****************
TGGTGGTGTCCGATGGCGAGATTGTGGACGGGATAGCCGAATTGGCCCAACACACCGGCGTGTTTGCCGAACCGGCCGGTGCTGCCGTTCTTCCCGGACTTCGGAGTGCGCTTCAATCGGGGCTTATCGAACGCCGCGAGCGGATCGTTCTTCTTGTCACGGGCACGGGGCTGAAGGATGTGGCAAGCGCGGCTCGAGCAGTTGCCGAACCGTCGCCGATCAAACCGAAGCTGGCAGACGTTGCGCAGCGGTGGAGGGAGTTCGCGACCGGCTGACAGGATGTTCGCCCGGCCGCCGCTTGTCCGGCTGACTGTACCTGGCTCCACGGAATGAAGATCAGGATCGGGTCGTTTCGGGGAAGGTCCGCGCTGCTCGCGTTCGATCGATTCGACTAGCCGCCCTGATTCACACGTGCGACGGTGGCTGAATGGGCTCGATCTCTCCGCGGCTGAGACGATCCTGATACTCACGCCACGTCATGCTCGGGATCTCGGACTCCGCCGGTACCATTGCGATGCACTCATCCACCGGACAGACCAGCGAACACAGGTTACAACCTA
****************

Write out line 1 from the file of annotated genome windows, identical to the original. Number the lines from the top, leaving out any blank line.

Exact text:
TGGTGGTGTCCGATGGCGAGATTGTGGACGGGATAGCCGAATTGGCCCAACACACCGGCGTGTTTGCCGAACCGGCCGGTGCTGCCGTTCTTCCCGGACTTCGGAGTGCGCTTCAATCGGGGCTTATCGAACGCCGCGAGCGGATCGTTCTTCTTGTCACGGGCACGGGGCTGAAGGATGTGGCAAGCGCGGCTCGAGCAGTTGCCGAACCGTCGCCGATCAAACCGAAGCTGGCAGACGTTGCGCAGCGGTGGAGGGAGTTCGCGACCGGCTGACAGGATGTTCGCCCGGCCGCCGCTTGTCCGGCTGACTGTACCTGGCTCCACGGAATGAAGATCAGGATCGGGTCGTTTCGGGGAAGGTCCGCGCTGCTCGCGTTCGATCGATTCGACTAGCCGCCCTGATTCACACGTGCGACGGTGGCTGAATGGGCTCGATCTCTCCGCGGCTGAGACGATCCTGATACTCACGCCACGTCATGCTCGGGATCTCGGACTCCGCCGGTACCATTGCGATGCACTCATCCACCGGACAGACCAGCGAACACAGGTTACAACCTA